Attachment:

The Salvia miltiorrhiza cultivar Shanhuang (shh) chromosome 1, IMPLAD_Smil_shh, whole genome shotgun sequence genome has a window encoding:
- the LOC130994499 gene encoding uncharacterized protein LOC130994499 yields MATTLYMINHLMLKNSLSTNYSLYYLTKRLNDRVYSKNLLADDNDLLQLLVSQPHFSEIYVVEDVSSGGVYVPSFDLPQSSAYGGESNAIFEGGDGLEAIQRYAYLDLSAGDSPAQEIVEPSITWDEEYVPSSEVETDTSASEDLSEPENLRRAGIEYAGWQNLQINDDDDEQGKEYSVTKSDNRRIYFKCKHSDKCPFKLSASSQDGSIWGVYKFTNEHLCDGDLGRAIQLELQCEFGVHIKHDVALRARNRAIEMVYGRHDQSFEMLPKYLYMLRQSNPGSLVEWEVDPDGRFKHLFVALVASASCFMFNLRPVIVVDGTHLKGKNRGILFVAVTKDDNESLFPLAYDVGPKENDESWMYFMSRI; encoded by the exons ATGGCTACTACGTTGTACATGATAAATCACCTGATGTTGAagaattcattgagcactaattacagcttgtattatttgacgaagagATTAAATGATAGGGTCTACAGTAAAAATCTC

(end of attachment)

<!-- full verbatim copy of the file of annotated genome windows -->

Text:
The Salvia miltiorrhiza cultivar Shanhuang (shh) chromosome 1, IMPLAD_Smil_shh, whole genome shotgun sequence genome has a window encoding:
- the LOC130994499 gene encoding uncharacterized protein LOC130994499 yields MATTLYMINHLMLKNSLSTNYSLYYLTKRLNDRVYSKNLLADDNDLLQLLVSQPHFSEIYVVEDVSSGGVYVPSFDLPQSSAYGGESNAIFEGGDGLEAIQRYAYLDLSAGDSPAQEIVEPSITWDEEYVPSSEVETDTSASEDLSEPENLRRAGIEYAGWQNLQINDDDDEQGKEYSVTKSDNRRIYFKCKHSDKCPFKLSASSQDGSIWGVYKFTNEHLCDGDLGRAIQLELQCEFGVHIKHDVALRARNRAIEMVYGRHDQSFEMLPKYLYMLRQSNPGSLVEWEVDPDGRFKHLFVALVASASCFMFNLRPVIVVDGTHLKGKNRGILFVAVTKDDNESLFPLAYDVGPKENDESWMYFMSRI; encoded by the exons ATGGCTACTACGTTGTACATGATAAATCACCTGATGTTGAagaattcattgagcactaattacagcttgtattatttgacgaagagATTAAATGATAGGGTCTACAGTAAAAATCTC